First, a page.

from Buzzfeed News - Andrew Yang Is Finding New Ways To Get Attention Offline. support for andrew yang is largely an internet phenomenon, but that hasn't stopped yang from campaigning like he isn't. we'll see if it pays off for him (he's seemingly in a weird middle ground between the second-tier of viable candidates and the ones that are basically guaranteed to get 1% in iowa and drop out), but i suppose actually being in front of the media can't really hurt him right now.
from Buzzfeed News - Joe Biden Says He'll Be "More Mindful" About Personal Space After Allegations Of Inappropriate Contact. if you've paid any attention to the news, you've probably seen the raking of joe biden recently for his history of being touchy-feely toward people who don't necessarily want it. this is his first personal acknowledgement of that, and while we'll have to see how it goes over, i don't think this is the last you'll be hearing of that particular subplot.
from The Guardian - Why the populist wave is setting the tone for Democratic candidates. this is a pretty straightforward piece on the undercurrent of populism--or the decided lack thereof--in the campaigns of many of these candidates on the campaign trail. expect to see this label come up a lot now that it isn't only sanders who it gets applied to.
from Vox - Howard Schultz hasn’t gotten into policy specifics. Here are 4 ideas from women candidates who have. one of the early issues people are taking with the media so far in reporting on the primary is the decided lack of attention given to the female candidates (to which there may or may not be merit based on 538's tracking of candidate mentions). enter vox, then, with this piece highlighting some of the policy proposals they have. i could have probably categorized this under news, but it feels more like an opinion piece than not, so i'll leave it under this subheading.
from The Guardian - Democrats need a 2020 candidate who inspires. Joe Biden isn't it. biden is a fairly popular democrat both inside and outside of the party, but whether that lasts and whether or not people think he's worth voting for is a different story. there are plenty of people who have criticisms of biden, and this op-ed goes into a few of those criticisms. they're probably familiar to you if you've gone anywhere biden gets discussed, and whether or not they'll tank him if he runs remains to be seen.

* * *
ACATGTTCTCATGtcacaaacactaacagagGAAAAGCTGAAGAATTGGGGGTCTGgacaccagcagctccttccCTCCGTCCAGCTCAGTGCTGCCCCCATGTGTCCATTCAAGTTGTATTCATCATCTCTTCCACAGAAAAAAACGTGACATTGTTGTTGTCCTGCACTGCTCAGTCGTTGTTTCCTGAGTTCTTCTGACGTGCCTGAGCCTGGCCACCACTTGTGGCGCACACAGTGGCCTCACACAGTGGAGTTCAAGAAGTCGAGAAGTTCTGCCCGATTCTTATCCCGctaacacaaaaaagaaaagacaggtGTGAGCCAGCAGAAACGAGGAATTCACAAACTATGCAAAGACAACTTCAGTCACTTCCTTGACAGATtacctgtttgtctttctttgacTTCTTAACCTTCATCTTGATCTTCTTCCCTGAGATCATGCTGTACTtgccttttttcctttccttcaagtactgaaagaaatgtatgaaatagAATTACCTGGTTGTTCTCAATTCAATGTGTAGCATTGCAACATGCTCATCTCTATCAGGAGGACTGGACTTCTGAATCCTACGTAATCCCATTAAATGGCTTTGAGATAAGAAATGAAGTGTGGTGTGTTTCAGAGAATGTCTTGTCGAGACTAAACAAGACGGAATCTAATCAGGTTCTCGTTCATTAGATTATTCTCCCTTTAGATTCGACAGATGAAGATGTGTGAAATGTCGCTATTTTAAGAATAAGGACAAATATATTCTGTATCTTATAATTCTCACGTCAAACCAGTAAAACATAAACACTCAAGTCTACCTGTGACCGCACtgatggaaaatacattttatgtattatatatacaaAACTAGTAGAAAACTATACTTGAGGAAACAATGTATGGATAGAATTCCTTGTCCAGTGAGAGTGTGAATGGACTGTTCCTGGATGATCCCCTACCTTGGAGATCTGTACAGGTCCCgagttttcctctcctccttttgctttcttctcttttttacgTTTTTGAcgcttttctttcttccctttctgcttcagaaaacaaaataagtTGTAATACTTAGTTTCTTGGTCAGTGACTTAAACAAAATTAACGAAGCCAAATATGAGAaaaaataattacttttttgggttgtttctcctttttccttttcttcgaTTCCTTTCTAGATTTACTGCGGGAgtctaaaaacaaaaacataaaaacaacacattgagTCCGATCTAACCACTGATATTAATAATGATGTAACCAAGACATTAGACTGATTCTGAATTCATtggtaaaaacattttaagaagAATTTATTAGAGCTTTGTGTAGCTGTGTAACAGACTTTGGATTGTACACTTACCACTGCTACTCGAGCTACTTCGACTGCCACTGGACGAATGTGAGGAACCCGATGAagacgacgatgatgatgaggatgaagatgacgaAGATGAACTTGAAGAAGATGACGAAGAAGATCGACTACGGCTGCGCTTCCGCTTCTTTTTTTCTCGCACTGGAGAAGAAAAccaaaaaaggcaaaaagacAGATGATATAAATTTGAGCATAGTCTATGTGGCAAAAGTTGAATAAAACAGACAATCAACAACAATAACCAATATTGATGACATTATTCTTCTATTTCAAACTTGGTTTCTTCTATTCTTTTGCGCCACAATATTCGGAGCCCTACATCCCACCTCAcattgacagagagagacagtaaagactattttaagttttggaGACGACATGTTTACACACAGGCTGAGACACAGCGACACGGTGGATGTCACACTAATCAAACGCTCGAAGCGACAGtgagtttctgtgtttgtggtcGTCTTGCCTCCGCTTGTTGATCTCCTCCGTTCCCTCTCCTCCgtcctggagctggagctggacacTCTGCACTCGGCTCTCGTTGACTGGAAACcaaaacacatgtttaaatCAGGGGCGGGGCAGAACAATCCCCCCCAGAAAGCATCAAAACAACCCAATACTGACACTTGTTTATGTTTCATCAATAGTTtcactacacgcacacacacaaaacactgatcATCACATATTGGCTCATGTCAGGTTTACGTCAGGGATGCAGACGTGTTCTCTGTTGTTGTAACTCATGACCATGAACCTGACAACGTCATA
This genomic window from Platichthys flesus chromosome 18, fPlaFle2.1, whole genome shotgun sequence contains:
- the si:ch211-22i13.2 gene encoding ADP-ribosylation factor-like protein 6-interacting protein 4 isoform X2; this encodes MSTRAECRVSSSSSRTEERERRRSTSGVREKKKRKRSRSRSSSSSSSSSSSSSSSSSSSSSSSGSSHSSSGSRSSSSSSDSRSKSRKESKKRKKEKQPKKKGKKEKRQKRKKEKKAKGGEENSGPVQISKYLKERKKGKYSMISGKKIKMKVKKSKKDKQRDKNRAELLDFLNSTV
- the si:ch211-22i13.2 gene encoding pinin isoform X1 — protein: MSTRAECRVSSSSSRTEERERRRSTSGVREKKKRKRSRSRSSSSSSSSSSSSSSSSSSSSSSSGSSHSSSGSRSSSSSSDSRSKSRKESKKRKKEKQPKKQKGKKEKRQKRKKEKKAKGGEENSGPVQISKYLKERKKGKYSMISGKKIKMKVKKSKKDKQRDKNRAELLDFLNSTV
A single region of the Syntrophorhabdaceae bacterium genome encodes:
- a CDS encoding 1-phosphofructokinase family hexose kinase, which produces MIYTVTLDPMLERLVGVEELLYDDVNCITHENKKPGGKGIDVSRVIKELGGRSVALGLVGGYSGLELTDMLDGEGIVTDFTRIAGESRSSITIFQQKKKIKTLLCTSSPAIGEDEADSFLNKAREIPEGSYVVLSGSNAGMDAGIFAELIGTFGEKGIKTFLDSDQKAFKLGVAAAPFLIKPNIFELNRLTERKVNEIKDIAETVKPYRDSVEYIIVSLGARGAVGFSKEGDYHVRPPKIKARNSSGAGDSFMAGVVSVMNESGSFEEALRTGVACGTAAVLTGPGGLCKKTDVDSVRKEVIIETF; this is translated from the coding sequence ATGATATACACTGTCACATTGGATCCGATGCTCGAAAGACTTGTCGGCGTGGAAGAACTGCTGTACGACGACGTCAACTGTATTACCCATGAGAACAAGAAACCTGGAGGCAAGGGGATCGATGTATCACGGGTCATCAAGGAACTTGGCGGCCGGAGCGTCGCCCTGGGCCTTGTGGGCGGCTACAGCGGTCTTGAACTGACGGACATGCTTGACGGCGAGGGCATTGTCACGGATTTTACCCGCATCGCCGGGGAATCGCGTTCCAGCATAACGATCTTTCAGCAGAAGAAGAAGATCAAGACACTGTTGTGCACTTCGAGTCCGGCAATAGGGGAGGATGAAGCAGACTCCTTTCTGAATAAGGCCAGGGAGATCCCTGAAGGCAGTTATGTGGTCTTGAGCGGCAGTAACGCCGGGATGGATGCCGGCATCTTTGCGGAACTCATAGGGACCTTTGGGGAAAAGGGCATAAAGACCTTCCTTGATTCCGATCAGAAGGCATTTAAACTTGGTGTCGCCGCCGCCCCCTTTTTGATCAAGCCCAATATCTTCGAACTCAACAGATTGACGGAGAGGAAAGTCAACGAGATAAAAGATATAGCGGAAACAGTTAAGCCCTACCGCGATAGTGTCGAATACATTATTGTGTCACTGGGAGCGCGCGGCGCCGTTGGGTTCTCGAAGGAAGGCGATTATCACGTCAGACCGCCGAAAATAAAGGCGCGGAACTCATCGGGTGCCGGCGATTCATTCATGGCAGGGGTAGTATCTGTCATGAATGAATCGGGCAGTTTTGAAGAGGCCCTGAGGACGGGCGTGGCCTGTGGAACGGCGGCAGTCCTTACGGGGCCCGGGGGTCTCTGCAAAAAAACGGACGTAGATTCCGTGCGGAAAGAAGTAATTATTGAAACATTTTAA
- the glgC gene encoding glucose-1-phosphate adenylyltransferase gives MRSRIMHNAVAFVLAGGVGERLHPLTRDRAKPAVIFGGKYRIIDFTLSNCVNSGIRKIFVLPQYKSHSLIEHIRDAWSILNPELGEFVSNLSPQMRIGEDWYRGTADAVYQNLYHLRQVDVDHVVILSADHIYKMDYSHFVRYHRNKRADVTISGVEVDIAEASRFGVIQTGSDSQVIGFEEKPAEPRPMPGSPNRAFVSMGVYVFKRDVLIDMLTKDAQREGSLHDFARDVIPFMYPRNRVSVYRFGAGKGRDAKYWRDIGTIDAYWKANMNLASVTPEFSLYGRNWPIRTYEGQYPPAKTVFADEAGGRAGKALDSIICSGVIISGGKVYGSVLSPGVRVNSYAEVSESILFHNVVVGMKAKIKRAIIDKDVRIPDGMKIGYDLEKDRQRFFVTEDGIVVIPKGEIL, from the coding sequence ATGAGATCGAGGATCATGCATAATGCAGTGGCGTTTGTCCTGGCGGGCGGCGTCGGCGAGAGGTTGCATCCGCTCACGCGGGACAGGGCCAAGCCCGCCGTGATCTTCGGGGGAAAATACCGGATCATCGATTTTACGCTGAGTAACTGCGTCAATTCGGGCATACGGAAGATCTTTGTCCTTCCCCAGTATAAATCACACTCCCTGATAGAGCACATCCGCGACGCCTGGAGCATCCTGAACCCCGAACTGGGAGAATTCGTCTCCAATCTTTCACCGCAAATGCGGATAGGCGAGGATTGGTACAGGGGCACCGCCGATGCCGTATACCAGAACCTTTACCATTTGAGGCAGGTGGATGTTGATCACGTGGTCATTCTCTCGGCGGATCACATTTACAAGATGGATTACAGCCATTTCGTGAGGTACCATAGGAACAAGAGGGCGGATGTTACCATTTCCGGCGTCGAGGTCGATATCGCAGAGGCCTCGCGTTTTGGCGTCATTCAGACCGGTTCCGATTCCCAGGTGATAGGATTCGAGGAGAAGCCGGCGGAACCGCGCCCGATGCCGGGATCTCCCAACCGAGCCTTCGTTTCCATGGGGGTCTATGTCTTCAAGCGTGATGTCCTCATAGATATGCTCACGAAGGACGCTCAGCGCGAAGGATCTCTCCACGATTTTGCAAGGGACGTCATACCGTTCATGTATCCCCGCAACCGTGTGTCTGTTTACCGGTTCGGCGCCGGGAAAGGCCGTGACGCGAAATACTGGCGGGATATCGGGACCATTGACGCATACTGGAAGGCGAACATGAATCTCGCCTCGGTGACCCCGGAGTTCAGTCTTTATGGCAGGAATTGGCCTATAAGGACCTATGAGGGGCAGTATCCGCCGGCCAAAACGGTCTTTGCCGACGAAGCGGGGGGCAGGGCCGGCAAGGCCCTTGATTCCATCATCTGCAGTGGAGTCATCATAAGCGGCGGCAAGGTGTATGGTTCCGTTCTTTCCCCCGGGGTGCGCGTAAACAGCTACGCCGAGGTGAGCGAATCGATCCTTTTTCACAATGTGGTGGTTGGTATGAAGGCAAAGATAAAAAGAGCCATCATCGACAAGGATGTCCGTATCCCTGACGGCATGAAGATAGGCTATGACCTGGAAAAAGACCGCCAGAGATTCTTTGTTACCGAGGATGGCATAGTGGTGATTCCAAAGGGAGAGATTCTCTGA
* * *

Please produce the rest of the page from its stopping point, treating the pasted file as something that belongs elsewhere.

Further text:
from Slate - In a Diverse Candidate Field, How Is Pete Buttigieg’s Sexuality Factoring Into His Appeal? and A Conversation About Pete Buttigieg, Identity, and Diversity in the 2020 Race. these two pieces on buttigieg have been slightly controversial over the past week in their point that buttigieg, gay man as he is, doesn't really get treated like a gay man because he's also white and well off and shares more in common with sanders and o'rourke than any of the female or minority candidates. that's of course something you can probably dispute, but it's an interesting discussion to have (which is probably why there's a follow-up piece in the first place).
lastly and also from Slate - Elizabeth Warren’s Proposal to Imprison More Corporate Executives Is a Bad Idea. this article makes the case for the misguidedness of one of warren's proposals (which you can find here and also find her op-ed about here). on premise i personally agree, but i do find it curious that this objection comes when it's about corporate executives, seeing as corporate executives aren't exactly immutably corporate executives and they're also not a large portion of the population. i dunno, food for thought.
anyways, feel free to as always contribute other interesting articles you stumble across, or comment on some of the ones up there.